There is something special about that time, especially for someone like me who was a little boy then, and growing up within media distance of New York (though rooting for Boston's Red Sox). Mantle was every kid's dream then, even if you weren't a Yankee fan; Willie Mays was a joy to watch, and the Duke was somehow the quiet anchor who linked the three boroughs together...

In the Fifties, New York saw itself as the vibrant centre of an American-led world. Baseball was still America's national pastime, and New York's three teams dominated baseball. Their dynamism was symbolised by the teams' center-fielders, each a mix of speed and power, grace and flair. The Yankees had the late Mickey Mantle, the Giants the 'Say-Hey Kid', Willie Mays, while Brooklyn's Dodgers boasted the 'Duke of Flatbush', Duke Snider, who has died aged 84 .

That the Dodgers, perennial losers known even to their fans as 'Dem Bums', were part of this mix was down in good part to Snider, who joined the team in 1947, the same day Jackie Robinson broke baseball's segregationist apartheid. From that point through 1957, after which the Dodgers and Giants abandoned New York for California, Brooklyn won six National League pennants, and, in 1955, their only World Series championship, beating the hated Yankees, champions of the American League. The Duke hit four home runs in that seven-game series; he remains the only player to homer four times in two different World Series.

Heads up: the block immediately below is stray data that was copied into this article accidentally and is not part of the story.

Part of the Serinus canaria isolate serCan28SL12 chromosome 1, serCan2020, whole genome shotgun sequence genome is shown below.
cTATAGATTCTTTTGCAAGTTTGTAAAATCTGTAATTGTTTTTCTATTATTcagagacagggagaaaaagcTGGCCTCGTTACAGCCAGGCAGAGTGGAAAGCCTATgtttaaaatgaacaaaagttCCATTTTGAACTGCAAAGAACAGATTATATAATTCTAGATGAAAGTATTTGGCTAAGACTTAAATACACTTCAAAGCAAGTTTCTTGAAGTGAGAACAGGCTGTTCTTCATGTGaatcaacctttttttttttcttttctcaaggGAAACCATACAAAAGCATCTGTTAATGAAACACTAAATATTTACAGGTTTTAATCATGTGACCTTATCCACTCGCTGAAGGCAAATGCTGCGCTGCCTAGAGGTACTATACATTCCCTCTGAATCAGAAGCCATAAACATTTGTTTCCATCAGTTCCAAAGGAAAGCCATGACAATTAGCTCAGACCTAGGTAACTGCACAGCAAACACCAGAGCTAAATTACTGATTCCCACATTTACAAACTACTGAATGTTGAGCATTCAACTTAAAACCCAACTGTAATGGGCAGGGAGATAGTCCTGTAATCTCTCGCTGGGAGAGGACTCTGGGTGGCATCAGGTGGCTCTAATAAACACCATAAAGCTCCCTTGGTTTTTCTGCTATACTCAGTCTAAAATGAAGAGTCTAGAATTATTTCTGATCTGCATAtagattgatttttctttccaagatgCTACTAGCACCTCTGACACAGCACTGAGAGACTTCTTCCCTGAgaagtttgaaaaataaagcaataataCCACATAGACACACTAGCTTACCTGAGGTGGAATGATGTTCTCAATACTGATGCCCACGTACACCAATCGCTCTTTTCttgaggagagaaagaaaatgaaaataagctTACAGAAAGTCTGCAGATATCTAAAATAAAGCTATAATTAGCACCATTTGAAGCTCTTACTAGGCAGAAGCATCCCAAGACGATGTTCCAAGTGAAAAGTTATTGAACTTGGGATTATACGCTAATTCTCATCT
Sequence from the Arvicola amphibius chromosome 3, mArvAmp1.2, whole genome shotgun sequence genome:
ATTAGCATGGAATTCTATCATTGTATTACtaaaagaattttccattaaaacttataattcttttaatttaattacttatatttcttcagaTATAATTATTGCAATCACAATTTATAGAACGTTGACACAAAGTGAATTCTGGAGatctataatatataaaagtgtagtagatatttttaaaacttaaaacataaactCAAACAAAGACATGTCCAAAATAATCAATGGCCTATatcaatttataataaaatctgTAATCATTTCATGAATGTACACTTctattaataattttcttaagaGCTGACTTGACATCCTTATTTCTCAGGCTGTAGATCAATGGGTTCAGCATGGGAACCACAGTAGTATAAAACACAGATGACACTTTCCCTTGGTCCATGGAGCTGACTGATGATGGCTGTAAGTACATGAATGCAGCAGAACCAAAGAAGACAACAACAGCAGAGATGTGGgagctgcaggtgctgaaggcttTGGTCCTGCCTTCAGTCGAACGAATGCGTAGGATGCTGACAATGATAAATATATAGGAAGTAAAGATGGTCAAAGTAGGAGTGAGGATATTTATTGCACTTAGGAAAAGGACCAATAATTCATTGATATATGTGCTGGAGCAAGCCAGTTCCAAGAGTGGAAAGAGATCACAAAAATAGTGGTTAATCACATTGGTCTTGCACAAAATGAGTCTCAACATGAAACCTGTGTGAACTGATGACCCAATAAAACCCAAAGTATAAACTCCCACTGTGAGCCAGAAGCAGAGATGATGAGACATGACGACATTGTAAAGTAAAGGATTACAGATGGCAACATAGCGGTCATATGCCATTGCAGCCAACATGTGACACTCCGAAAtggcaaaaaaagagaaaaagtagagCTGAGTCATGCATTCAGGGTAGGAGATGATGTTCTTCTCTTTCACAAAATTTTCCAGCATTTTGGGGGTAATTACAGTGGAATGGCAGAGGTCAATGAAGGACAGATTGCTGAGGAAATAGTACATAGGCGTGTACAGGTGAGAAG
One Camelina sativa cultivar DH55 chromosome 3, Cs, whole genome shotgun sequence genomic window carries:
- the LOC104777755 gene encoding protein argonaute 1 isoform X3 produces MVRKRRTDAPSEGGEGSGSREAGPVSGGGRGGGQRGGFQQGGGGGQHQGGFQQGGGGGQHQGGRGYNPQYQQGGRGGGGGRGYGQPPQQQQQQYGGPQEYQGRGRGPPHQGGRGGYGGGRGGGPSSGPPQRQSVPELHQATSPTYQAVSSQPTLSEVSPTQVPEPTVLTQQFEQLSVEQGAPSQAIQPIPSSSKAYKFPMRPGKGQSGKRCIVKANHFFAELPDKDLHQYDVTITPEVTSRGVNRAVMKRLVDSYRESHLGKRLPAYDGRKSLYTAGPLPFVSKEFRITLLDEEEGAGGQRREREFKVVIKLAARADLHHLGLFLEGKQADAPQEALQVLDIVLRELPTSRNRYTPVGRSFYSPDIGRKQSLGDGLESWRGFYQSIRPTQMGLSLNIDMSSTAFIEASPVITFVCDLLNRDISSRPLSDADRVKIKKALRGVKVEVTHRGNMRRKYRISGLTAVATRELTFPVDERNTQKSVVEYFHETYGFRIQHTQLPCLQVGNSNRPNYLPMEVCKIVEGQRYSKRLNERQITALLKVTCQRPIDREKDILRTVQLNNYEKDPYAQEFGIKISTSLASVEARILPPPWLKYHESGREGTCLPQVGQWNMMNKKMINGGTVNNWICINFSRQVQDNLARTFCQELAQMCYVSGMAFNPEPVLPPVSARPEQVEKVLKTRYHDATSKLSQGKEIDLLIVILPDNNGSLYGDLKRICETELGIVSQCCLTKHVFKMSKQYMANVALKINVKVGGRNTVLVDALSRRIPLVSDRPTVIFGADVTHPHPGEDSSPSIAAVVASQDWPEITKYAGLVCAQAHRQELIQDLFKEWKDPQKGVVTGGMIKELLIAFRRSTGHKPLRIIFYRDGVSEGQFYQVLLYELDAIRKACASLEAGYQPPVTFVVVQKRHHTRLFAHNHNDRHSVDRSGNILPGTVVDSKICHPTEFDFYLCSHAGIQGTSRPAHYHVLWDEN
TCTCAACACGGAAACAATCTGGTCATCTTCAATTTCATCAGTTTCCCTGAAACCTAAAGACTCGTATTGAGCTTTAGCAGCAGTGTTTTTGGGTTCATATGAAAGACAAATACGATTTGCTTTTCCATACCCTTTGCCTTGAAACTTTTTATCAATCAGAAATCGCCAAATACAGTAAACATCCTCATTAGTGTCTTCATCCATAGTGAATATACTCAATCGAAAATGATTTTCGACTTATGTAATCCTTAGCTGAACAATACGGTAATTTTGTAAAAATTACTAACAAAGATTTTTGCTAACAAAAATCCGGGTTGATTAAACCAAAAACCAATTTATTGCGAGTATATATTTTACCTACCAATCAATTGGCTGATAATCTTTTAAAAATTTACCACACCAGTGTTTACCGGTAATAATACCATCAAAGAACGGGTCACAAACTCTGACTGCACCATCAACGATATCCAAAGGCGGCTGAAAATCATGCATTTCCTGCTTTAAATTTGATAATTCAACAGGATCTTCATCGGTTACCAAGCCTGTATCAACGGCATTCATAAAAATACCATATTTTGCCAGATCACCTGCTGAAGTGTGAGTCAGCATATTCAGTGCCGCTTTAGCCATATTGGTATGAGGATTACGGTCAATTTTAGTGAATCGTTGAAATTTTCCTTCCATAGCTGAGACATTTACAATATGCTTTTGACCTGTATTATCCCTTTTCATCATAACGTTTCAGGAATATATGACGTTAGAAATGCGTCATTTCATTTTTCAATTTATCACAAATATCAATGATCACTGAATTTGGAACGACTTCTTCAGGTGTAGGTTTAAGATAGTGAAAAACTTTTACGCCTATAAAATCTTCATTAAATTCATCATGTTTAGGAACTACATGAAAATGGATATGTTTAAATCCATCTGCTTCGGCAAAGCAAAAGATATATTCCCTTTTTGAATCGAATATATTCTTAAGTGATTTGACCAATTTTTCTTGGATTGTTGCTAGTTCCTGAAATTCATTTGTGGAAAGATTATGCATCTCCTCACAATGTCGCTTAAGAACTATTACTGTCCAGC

The Dodgers' move to Los Angeles broke the hearts of Brooklyn's fans, and shifted baseball's balance of power away from New York. Snider hit the team's final home run in Brooklyn, and got their first hit in LA, but the move sorely affected his career. Brooklyn's cozy Ebbets Field had a short right-field perfectly suited to his sort of left-handed 'pull' hitting. Snider actually hit more home runs than either Mays or Mantle in the decade of the Fifties, but in Los Angeles the Dodgers played first in the Coliseum, with a vast, deep right-field, and then in Chavez Ravine, a park which was hard on hitters to all fields. The ballparks held his hitting statistics down, and the vast outfields put more strain on Snider's aging knees. But his most serious injury came popping his elbow while throwing a ball out of Dodger Stadium to win a bet. Although he finished his career with 407 home runs, only 81 of them came after 1959, and his career batting average fell just under the magical .300 mark at .295.

Born in Los Angeles 19 September 1926, Edwin Donald Snider was nicknamed Duke by his father Ward, who brought him up to be a baseball star, forcing a natural right-hander to learn to bat lefthanded. After starring at Compton Junior College, he signed with Brooklyn, but his minor league apprenticeship was interrupted by service in the navy during World War II. After the war he resumed in the minors, then played part-time for two seasons, before emerging in 1949 as the team's full-time center-fielder. With his good looks and talent he was a fan favourite from the first, but he also developed a reputation for moodiness, which sometimes saw him at odds with Brooklyn's notoriously acerbic crowds.